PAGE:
Dissertation thesis, date of defense: 2015 September, 10.
Geographies of sexualities started to develop within the Anglo-American academic context during the late 1980s. In the 1990s, propelled by the cultural turn, the
In contrast to other phenomena that may be locally exclusive or particular, human sexualities are everyplace, albeit quite variable and dependent on the context in which they “enter into language,” become institutionalized, and are regulated. Geographers have been specifically insightful about the ways in which sexualities, particularly the sexual identities and behaviors, are geographical and how various spaces and places become sexualized. Post-structuralist and queer geographical approaches substantiated in this thesis are thus utilized for gaining understanding about the spatiality and contextuality of human (sexual) subject (de)construction, which is heavily dependent on understanding the workings of power, discourse, and meaning. The societal (re)production, (re)construction, and deconstruction of heteronormativity as a prominent form of constitutive power-relation, which is involved in the regulation of human sexualities, becomes a focal point of this thesis.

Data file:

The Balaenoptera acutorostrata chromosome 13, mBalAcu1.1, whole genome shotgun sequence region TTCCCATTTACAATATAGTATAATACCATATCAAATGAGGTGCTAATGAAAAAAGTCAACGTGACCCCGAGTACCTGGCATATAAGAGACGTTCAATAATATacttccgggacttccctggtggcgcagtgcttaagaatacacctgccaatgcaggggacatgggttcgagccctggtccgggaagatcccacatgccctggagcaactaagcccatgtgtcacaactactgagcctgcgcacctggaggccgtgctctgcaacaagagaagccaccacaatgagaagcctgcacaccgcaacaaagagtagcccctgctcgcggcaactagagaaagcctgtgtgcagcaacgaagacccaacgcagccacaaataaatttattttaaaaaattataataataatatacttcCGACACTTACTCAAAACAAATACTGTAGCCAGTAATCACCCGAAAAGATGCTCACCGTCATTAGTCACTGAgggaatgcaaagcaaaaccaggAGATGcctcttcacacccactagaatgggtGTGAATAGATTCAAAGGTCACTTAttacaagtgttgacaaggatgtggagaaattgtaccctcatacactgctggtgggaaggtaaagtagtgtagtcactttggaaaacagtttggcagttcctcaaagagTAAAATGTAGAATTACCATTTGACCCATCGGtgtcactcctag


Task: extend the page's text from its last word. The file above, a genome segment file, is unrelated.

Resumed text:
By employing quantitative methodologies within a queer research project on hard-to-survey populations, I aim to queer the normative methodological framework and contribute to the use of quantitative methods outside of their traditional representative uses. Both micro- and macro-scale studies were conducted to examine and provide evidence about the spatial workings of heteronormativity. At the micro scale, a fluidity, multiplicity
geographies of sexualities, heteronormativity, queer theory, sexuality, non-heterosexuals, Czechia, CEE, post-structuralism, postmodernism, cultural turn,